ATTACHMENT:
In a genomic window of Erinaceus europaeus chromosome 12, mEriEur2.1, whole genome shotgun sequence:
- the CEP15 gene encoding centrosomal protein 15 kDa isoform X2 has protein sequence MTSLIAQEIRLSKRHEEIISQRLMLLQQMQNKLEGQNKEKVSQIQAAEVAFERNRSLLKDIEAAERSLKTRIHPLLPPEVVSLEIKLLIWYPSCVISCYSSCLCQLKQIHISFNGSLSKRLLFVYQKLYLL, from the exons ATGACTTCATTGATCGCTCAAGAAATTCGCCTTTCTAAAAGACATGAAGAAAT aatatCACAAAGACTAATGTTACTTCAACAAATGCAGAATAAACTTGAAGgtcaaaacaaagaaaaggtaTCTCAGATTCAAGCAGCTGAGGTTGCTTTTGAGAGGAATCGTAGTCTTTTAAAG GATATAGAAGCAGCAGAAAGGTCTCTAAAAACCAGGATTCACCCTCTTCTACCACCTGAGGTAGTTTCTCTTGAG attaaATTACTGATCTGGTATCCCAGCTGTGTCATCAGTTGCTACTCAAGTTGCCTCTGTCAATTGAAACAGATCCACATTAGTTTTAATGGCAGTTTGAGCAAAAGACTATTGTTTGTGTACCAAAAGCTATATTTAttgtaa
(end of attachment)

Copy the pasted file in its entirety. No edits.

In a genomic window of Erinaceus europaeus chromosome 12, mEriEur2.1, whole genome shotgun sequence:
- the CEP15 gene encoding centrosomal protein 15 kDa isoform X2 has protein sequence MTSLIAQEIRLSKRHEEIISQRLMLLQQMQNKLEGQNKEKVSQIQAAEVAFERNRSLLKDIEAAERSLKTRIHPLLPPEVVSLEIKLLIWYPSCVISCYSSCLCQLKQIHISFNGSLSKRLLFVYQKLYLL, from the exons ATGACTTCATTGATCGCTCAAGAAATTCGCCTTTCTAAAAGACATGAAGAAAT aatatCACAAAGACTAATGTTACTTCAACAAATGCAGAATAAACTTGAAGgtcaaaacaaagaaaaggtaTCTCAGATTCAAGCAGCTGAGGTTGCTTTTGAGAGGAATCGTAGTCTTTTAAAG GATATAGAAGCAGCAGAAAGGTCTCTAAAAACCAGGATTCACCCTCTTCTACCACCTGAGGTAGTTTCTCTTGAG attaaATTACTGATCTGGTATCCCAGCTGTGTCATCAGTTGCTACTCAAGTTGCCTCTGTCAATTGAAACAGATCCACATTAGTTTTAATGGCAGTTTGAGCAAAAGACTATTGTTTGTGTACCAAAAGCTATATTTAttgtaa